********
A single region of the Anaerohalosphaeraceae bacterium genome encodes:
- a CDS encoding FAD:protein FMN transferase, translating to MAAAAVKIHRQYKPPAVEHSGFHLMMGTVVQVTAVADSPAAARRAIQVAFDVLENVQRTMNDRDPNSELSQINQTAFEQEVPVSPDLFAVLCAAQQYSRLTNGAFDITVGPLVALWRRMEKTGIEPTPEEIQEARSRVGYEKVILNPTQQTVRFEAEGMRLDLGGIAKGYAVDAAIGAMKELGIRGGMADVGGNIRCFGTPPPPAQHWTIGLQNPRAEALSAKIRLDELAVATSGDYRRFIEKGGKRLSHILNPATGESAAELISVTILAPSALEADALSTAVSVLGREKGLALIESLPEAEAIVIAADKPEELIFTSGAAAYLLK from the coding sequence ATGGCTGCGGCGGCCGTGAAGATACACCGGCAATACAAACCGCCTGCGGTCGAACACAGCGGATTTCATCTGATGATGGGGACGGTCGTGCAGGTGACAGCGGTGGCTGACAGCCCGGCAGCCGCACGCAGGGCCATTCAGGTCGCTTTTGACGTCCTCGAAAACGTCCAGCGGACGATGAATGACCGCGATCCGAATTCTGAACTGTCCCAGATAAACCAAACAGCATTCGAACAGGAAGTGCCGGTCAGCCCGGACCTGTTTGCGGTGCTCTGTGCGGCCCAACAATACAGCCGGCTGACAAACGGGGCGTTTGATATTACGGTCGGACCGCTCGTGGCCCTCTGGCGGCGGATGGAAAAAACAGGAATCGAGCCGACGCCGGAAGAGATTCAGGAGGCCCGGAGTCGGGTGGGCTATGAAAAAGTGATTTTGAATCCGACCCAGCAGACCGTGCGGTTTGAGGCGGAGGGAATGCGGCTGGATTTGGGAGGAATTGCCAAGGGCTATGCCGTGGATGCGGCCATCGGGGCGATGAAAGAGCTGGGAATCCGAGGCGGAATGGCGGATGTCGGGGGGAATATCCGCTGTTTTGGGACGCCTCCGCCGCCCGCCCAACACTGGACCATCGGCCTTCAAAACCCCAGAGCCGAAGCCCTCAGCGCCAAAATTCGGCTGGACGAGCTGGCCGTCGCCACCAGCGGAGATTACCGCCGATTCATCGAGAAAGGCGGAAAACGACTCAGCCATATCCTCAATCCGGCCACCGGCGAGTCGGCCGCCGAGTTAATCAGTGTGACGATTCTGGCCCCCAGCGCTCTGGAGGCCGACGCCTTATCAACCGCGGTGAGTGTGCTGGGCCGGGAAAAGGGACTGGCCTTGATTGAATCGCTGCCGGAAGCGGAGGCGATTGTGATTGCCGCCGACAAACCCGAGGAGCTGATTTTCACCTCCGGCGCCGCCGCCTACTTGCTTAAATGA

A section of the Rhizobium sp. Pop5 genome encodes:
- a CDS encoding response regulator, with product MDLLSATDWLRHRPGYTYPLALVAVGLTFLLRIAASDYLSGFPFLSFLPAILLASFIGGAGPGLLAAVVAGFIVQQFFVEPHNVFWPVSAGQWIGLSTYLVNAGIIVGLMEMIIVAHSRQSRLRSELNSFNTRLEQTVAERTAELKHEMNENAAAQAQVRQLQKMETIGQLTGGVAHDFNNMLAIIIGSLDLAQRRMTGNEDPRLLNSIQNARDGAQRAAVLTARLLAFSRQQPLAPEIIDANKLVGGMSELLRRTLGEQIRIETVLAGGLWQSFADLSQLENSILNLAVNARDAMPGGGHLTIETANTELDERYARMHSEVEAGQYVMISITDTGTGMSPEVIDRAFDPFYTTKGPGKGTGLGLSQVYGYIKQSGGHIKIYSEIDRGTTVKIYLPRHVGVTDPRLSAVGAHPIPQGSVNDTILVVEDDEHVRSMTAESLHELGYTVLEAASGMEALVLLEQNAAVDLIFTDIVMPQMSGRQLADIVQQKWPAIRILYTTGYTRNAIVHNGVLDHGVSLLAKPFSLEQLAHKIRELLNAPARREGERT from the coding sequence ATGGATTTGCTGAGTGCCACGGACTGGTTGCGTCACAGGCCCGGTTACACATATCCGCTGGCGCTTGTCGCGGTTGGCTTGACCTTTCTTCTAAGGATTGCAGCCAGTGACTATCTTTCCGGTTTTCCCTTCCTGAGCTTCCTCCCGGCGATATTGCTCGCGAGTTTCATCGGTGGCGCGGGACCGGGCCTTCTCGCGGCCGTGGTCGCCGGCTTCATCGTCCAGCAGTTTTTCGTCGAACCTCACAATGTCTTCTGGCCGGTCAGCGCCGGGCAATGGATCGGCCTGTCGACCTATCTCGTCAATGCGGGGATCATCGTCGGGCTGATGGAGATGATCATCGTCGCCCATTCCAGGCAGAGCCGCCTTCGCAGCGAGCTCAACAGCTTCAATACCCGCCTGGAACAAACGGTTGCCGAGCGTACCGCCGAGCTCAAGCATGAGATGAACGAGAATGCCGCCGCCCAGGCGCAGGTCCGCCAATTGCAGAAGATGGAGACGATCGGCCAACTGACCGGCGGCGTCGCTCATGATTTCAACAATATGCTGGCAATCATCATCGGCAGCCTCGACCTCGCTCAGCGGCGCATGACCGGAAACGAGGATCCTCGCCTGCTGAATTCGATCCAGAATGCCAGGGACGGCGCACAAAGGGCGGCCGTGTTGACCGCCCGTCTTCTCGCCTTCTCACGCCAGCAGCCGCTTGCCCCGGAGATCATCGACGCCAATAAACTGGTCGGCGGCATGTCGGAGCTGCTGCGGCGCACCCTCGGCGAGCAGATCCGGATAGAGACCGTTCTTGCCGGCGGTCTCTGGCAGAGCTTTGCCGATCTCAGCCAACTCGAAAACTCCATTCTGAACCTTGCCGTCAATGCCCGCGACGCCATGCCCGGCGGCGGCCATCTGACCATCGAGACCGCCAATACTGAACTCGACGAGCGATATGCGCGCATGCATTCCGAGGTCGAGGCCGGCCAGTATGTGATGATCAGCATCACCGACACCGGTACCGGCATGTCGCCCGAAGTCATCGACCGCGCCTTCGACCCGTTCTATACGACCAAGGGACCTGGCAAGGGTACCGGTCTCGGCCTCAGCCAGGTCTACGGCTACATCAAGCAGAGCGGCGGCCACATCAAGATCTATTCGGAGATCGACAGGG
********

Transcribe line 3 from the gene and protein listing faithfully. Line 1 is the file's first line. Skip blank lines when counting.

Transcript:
A section of the Rhizobium sp. Pop5 genome encodes: